Who has time to balance a credit card when the shopping centres are calling?
In this day of easy credit and a world of online bargains, it’s important to remember some simple credit card rules particularly as the festive season approaches.
While promises of interest-free periods and enticing offers of up to two months to pay off credit card debt beckon our attention, we all need to pay close attention to the terms of the interest-free periods on our credit cards to minimise any extra fees and charges.
I’m not saying that interest-free periods can’t be used effectively but it is very important to know when the due dates of your credit card fall in your calendar month.
For instance, just say you have a lovely time shopping in November, buying your family and friends gifts from Santa, and then again in December you buy more lovely gifts on your credit card, if you spend more than you can actually afford to pay back and you can’t cover the entire amount within that two month ‘honeymoon’ period, you will find yourself paying interest on both your November and your December spend.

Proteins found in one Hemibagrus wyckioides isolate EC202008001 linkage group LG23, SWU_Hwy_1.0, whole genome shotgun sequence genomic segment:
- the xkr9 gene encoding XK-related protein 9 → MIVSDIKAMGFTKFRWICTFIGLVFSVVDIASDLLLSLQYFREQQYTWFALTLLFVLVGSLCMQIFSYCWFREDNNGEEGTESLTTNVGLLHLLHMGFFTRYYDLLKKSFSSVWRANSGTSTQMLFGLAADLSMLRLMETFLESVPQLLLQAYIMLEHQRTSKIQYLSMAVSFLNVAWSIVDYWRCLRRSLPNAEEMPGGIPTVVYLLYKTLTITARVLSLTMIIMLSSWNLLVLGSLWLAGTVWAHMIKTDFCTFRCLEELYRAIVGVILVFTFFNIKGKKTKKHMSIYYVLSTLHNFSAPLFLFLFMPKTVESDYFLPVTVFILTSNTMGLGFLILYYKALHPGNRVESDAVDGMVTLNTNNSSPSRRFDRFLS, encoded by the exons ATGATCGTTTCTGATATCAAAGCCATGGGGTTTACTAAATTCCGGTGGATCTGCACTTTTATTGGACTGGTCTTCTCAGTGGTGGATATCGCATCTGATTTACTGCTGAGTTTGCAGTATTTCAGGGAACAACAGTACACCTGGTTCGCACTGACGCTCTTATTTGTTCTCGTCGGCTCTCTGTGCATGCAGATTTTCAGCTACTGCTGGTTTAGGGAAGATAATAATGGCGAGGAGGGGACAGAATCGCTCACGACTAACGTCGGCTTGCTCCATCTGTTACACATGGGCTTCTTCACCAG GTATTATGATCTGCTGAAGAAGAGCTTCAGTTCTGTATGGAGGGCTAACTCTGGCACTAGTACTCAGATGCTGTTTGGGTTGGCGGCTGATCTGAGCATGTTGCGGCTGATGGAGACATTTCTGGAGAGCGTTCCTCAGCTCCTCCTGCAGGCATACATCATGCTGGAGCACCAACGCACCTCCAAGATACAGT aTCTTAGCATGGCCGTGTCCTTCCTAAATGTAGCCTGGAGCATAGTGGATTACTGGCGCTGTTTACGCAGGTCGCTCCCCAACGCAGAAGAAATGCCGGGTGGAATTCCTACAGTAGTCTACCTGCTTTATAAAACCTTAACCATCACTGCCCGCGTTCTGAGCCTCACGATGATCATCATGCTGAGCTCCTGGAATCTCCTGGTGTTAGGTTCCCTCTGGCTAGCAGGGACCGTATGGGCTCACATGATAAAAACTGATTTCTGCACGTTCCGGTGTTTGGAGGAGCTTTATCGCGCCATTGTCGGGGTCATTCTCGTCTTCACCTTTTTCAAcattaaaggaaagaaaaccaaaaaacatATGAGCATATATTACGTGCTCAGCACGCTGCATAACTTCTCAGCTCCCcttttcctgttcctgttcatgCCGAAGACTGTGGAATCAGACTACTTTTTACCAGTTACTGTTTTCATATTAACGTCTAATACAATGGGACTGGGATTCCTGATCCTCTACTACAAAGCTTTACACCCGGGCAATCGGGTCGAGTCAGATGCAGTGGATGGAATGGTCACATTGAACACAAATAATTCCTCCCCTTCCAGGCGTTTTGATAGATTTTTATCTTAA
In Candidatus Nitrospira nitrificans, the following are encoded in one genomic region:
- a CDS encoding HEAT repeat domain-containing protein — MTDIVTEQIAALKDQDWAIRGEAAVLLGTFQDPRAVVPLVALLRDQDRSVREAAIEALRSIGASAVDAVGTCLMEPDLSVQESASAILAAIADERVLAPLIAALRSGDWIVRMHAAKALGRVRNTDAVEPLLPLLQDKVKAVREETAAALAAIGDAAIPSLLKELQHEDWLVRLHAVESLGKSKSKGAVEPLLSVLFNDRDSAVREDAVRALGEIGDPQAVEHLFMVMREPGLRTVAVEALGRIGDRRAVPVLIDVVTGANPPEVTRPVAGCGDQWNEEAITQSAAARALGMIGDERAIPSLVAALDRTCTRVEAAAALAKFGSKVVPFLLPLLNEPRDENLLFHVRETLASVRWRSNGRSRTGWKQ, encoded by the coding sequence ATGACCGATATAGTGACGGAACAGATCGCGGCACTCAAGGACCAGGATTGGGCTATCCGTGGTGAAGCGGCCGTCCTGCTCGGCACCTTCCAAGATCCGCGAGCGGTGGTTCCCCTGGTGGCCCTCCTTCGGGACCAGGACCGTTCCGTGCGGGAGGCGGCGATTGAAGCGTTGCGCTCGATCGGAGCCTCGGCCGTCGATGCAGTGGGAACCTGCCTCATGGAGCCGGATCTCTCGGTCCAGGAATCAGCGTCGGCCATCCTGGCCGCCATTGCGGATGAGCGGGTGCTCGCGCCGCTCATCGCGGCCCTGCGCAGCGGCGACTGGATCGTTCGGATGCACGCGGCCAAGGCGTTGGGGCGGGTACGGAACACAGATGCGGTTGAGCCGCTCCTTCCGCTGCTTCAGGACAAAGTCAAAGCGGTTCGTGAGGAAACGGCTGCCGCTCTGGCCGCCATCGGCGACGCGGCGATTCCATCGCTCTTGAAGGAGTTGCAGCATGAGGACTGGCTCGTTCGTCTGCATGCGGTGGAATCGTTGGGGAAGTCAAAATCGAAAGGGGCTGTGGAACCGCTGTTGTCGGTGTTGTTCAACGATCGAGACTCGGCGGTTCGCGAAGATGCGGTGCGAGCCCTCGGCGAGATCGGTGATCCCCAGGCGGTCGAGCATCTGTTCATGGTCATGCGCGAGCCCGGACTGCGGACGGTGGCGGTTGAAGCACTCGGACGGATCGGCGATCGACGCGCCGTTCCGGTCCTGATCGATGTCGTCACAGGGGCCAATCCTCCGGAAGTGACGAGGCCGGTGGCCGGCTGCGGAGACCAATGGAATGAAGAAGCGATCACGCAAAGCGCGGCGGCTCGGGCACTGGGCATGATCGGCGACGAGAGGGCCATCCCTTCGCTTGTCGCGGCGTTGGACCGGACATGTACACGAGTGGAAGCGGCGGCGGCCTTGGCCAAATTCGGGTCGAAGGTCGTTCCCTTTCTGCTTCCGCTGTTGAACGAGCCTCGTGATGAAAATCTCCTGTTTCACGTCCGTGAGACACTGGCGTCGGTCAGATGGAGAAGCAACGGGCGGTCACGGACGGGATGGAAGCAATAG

All because you didn’t pay the entire amount owed on your credit card within the interest-free period.
If you are using direct debit to pay your credit card balance, it is important to know how long it will take to transfer the money. Sometimes online transactions can take up to 48 hours, so always consider this when you are calculating your payments and scheduling them from your bank account.
And it is important to research your credit card. Shop around and be wary of credit cards that have high annual fees and/or high interest rates.
Canstar research from 2013 advised that the average credit card rate for customer-owned banks was more than 4% lower than the rates on major banks, and customer-owned bank credit cards included lower annual fees and longer interest rate periods.
The Beyond Bank credit card was recently awarded a 5-star rating from Canstar for outstanding value and has been recognised within the industry as being one of the better low rate options for consumers who are looking for a credit card.
What are your tips for managing your credit card?